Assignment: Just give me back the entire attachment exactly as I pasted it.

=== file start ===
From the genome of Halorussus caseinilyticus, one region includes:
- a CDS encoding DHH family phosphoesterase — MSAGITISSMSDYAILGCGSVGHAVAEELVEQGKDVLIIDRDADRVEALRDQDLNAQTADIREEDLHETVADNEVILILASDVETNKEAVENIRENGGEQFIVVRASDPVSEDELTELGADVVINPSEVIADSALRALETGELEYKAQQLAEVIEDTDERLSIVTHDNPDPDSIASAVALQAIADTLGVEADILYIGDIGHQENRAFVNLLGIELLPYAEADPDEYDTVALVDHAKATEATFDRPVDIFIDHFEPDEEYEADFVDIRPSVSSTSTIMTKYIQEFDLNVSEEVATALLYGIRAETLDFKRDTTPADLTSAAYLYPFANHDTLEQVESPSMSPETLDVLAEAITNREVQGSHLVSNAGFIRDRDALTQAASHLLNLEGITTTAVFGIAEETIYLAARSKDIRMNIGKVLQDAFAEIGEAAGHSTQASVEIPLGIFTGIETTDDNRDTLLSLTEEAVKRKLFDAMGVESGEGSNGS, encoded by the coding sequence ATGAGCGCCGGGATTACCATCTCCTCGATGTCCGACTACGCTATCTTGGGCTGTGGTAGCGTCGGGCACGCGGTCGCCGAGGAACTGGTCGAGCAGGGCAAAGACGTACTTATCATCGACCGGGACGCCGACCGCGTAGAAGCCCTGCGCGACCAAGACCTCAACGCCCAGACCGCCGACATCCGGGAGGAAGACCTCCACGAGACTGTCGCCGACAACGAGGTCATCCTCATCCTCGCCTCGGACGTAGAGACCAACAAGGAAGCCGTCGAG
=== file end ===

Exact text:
From the genome of Halorussus caseinilyticus, one region includes:
- a CDS encoding DHH family phosphoesterase — MSAGITISSMSDYAILGCGSVGHAVAEELVEQGKDVLIIDRDADRVEALRDQDLNAQTADIREEDLHETVADNEVILILASDVETNKEAVENIRENGGEQFIVVRASDPVSEDELTELGADVVINPSEVIADSALRALETGELEYKAQQLAEVIEDTDERLSIVTHDNPDPDSIASAVALQAIADTLGVEADILYIGDIGHQENRAFVNLLGIELLPYAEADPDEYDTVALVDHAKATEATFDRPVDIFIDHFEPDEEYEADFVDIRPSVSSTSTIMTKYIQEFDLNVSEEVATALLYGIRAETLDFKRDTTPADLTSAAYLYPFANHDTLEQVESPSMSPETLDVLAEAITNREVQGSHLVSNAGFIRDRDALTQAASHLLNLEGITTTAVFGIAEETIYLAARSKDIRMNIGKVLQDAFAEIGEAAGHSTQASVEIPLGIFTGIETTDDNRDTLLSLTEEAVKRKLFDAMGVESGEGSNGS, encoded by the coding sequence ATGAGCGCCGGGATTACCATCTCCTCGATGTCCGACTACGCTATCTTGGGCTGTGGTAGCGTCGGGCACGCGGTCGCCGAGGAACTGGTCGAGCAGGGCAAAGACGTACTTATCATCGACCGGGACGCCGACCGCGTAGAAGCCCTGCGCGACCAAGACCTCAACGCCCAGACCGCCGACATCCGGGAGGAAGACCTCCACGAGACTGTCGCCGACAACGAGGTCATCCTCATCCTCGCCTCGGACGTAGAGACCAACAAGGAAGCCGTCGAG